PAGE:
What are the different types of depression and anxiety meds?

The types I know of are:

depression:
SSRI
SNRI
DRI
MAOI

anxiety:
benzodiazepines
beta-blockers

SSRIs are the initial antidepressants of choice for uncomplicated depression because of their minimal anticholinergic effects. Many SSRIs are also approved to treat various anxiety disorders including generalized anxiety disorder, OCD, panic disorder, and social anxiety disorder.They have the advantage of ease of dosing and low toxicity in overdose. SSRIs are greatly preferred over the other classes of antidepressants for the treatment of children and adolescents, and these agents are also the first-line medications for late-onset depression, due to their superior tolerability and comparatively more benign safety profile. Because the adverse-effect profile of SSRIs is less prominent than other agents, improved compliance is promoted. Common adverse effects of SSRIs include gastrointestinal upset, sexual dysfunction, bleeding, emotional blunting, cognitive dysfunction, and changes in energy level (ie, fatigue, restlessness). Examples include Celexa (citalopram), Lexapro, Cipralex (escitalopram), Luvox (fluvoxamine), Paxil (paroxetine hydrochloride), Prozac (fluoxetine), and Zoloft (sertraline). SSRIs act on serotonin alone by inhibiting its reuptake therefore increasing serotonin levels resulting in increased binding at receptor sites.

SNRIs can be used as first-line agents, particularly in patients with significant fatigue or pain syndromes associated with the episode of depression. The SNRIs also have an important role as second-line agents in patients who have not responded to SSRIs. SNRIs are also approved to treat various anxiety disorders. SNRIs act on serotonin and norepinephrine and increase their levels in much the same way SSRIs work. Examples include Cymbalta (duloxetine), Effexor (venlafaxine), Effexor XR (venlafaxine extended-release), and Pristiq (desvenlafaxine).

A DRI is a type of drug that acts as a reuptake inhibitor for the neurotransmitter dopamine by blocking the action of the dopamine transporter (DAT). The only antidepressant in this class is Wellbutrin (bupropion hydrochloride). Wellbutrin is typically not typically used for anxiety, it is limited to treated depression and smoking cessation. Wellbutrin has fairly stimulating properties and does not cause many of the side effects of SSRIs and SNRIs.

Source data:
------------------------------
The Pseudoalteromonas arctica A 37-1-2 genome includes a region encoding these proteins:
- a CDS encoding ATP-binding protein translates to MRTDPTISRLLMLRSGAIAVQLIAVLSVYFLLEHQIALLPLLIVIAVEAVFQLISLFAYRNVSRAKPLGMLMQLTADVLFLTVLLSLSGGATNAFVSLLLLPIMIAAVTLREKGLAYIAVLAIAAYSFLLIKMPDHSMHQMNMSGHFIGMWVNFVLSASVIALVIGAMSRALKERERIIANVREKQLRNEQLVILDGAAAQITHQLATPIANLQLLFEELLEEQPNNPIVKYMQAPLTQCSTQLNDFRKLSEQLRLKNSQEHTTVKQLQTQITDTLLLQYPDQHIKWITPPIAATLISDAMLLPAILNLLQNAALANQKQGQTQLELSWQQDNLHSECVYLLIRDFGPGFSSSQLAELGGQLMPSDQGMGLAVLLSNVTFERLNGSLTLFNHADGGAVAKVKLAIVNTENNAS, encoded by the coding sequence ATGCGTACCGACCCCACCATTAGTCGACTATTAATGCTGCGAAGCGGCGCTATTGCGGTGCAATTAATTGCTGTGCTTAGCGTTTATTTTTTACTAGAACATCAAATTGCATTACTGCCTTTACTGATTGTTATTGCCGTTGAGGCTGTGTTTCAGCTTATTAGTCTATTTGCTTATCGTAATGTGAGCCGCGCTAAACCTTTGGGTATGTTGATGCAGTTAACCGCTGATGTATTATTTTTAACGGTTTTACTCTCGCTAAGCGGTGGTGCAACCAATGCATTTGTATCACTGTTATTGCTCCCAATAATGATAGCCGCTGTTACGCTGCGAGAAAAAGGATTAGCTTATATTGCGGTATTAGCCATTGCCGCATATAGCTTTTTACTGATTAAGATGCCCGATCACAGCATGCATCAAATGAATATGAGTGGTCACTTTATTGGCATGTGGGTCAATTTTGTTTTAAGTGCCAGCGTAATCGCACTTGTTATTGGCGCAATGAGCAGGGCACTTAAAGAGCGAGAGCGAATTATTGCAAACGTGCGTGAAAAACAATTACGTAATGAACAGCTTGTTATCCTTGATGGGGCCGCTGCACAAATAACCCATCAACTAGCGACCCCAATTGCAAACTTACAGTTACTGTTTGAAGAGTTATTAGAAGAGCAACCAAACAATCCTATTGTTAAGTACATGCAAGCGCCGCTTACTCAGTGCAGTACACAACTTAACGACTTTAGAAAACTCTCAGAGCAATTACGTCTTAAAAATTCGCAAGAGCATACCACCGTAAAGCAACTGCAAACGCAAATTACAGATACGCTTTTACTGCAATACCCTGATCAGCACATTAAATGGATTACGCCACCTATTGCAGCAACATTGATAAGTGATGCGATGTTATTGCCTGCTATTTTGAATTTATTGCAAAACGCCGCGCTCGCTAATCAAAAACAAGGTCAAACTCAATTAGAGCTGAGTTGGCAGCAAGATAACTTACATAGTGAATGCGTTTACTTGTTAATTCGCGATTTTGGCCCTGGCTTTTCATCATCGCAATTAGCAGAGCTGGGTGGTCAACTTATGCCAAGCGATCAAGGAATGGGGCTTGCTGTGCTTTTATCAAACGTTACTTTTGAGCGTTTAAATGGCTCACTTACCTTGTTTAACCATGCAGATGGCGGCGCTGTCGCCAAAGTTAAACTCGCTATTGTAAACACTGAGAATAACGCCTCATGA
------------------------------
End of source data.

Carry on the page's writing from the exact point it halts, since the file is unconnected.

Monoamine oxidase inhibitors (MAOIs) were the first antidepressants discovered, in the early 1950s. They are widely effective in a broad range of affective and anxiety disorders. They are also used in the treatment of Parkinsons Disease. MAOIs irreversibly block monoamine oxidase (MAO). MAO breaks down serotonin, norepinephrine, and dopamine. By inhibiting the break down of MAO, neurotransmitter levels are increased. MOAIs are not considered first-line treatment for depression because of the side effects, drug-drug interactions, and dietary restrictions. Patients on these medications must follow a low-tyramine diet. Examples include Nardil (phenelzine), Parnate (tranylcypromine), Eldepryl (selegiline), Azilect (rasagiline), Emsam (selegiline transdermal system), and Marplan (isocarboxazid).

Benzodiazepines often are used with antidepressants as adjunct treatment. They are especially useful in the management of acute situational anxiety disorder and adjustment disorder where the duration of pharmacotherapy is anticipated to be 6 weeks or less and for the rapid control of panic attacks. Long-term use of benzodiazepine use is ideally avoided but when it is indicated it can be associated with tolerance, addiction, and withdrawal. However, addiction is actually very uncommon although up to 25-30% of patients on long-term benzodiazepines do become physically dependent (which alone is not addiction). Benzodiazepines are also used to treat insomnia, convulsive disorders, for sedation, in anesthesia, for alcohol withdrawal, and many other conditions. Examples include Xanax (alprazolam), Ativan (lorazepam), Klonopin, Rivotril (clonazepam), Valium (diazepam), Serax (oxazepam), Librium (chlordiazepoxide), Restoril (temazepam), Halcion (triazolam), and Versed (midazolam).

Beta-blockers are primarily used for hypertension and none are approved to treat anxiety in either Canada or The United States, they may be useful for the circumscribed treatment of situational/performance anxiety on an as-needed basis. They may also be effective for certain forms of treatment resistant anxiety. However overall they are not very effective for treating anxiety disorders. Examples used to treat anxiety include Inderal (propranolol), Tenormin (atenolol), Lopressor (metoprolol tartrate), Corgard (nadolol), and Visken (pindolol).

One Response to “What are the different types of depression and anxiety meds?”